The creeping (i.e. prostrate) stems are produced from a tough and thickened central crown. They often have a reddish appearance and produce roots (i.e. adventitious roots) at their joints (i.e. nodes). These stems are covered with short, soft, hairs (i.e. they are pubescent). Similar hairs are sometimes also present on the leaf stalks (i.e. petioles) and leaf blades. The oppositely arranged leaves usually differ in size (i.e. one leaf of the pair is significantly larger than its partner). They are egg-shaped in outline (i.e. ovate) or oval (i.e. elliptic) in shape with margins that are entire or slightly wavy. These relatively small leaves (8-60 mm long and 6-30 mm wide) have rounded tips (i.e. obtuse apices) and are borne on very short stalks (i.e. they are sub-sessile).
The inconspicuous greenish-yellow or greenish-coloured flowers are grouped together in small globular clusters (8-12 mm long and 6-10 mm wide). These flower clusters are borne in the leaf forks (i.e. axils) and may become slightly elongated as they mature. Each flower has five 'petals' (i.e. perianth segments or tepals) that become whitish or straw-coloured as the fruit mature. Two of these 'petals' (i.e. perianth segments) are significantly longer than the others and develop a sharp point at the tip. Barbed hairs are also present at the base of the 'petals' and they become hardened and form prickles as the fruit reaches maturity. Flowers also have 4 or 5 stamens and an ovary topped with a tiny rounded (i.e. capitate) stigma. Flowering occurs from spring through to autumn. The tiny fruit (i.e. utricle) is about 1 mm long and has a flattened top (i.e. truncate apex). It usually remains hidden inside the old, prickly, flower parts. Seeds are tiny, yellowish or orange in colour, and shiny in appearance.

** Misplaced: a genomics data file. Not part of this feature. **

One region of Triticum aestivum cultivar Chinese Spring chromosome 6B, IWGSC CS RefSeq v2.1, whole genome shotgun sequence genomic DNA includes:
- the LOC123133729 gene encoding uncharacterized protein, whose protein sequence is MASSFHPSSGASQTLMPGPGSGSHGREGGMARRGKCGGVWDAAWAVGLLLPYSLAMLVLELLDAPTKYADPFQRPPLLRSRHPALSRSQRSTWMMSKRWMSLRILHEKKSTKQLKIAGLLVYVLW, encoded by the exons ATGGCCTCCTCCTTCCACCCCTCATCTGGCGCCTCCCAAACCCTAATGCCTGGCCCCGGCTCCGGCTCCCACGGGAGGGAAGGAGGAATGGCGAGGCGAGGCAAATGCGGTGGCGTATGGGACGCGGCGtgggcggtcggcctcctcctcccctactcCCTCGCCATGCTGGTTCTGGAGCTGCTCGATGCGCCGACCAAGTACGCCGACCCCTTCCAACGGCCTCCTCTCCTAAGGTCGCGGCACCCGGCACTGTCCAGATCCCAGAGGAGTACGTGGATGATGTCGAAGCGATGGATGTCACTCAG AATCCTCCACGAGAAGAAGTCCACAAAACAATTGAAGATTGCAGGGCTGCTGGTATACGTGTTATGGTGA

This plant reproduces mainly by seed, though stem fragments may also take root after being dislodged from a plant.The seeds are contained inside a 'burr' which readily becomes attached to animals, clothing and other objects (e.g. vehicle tyres). They may also be dispersed by water movement and in contaminated agricultural produce (e.g. fodder and pasture seed). Stem fragments can be spread by machinery, livestock or cultivation.
Khaki weed (Alternanthera pungens) is similar to some of the native joyweeds (e.g. Alternanthera denticulata, Alternanthera nodiflora and Alternanthera nana) and may also be confused with low-growing species that produce burrs (e.g. Soliva spp. and Acanthospermum spp.). It is also similar to gomphrena weed (Gomphrena celosioides), which is also known as "soft khaki weed", and small matweed (Guilleminea densa). Lesser joyweed (Alternanthera denticulata), common joyweed (Alternanthera nodiflora) and hairy joyweed (Alternanthera nana) may have a creeping (i.e. prostrate) habit and very similar flower clusters to khaki weed (Alternanthera pungens), but these species do not produce prickles.Bindy eyes (Soliva spp.) do produces prickles from its flower parts, however these species have very different, highly divided, leaves. Paraguay burr (Acanthospermum australe) is also very similar, but its burrs have numerous small hooks instead of sharp spines. Gomphrena weed (Gomphrena celosioides) and small matweed (Guilleminea densa) may be distinguished by their lack of prickles, and gomphrena weed (Gomphrena celosioides) also by its larger whitish flower clusters that are borne at the tips of its branches.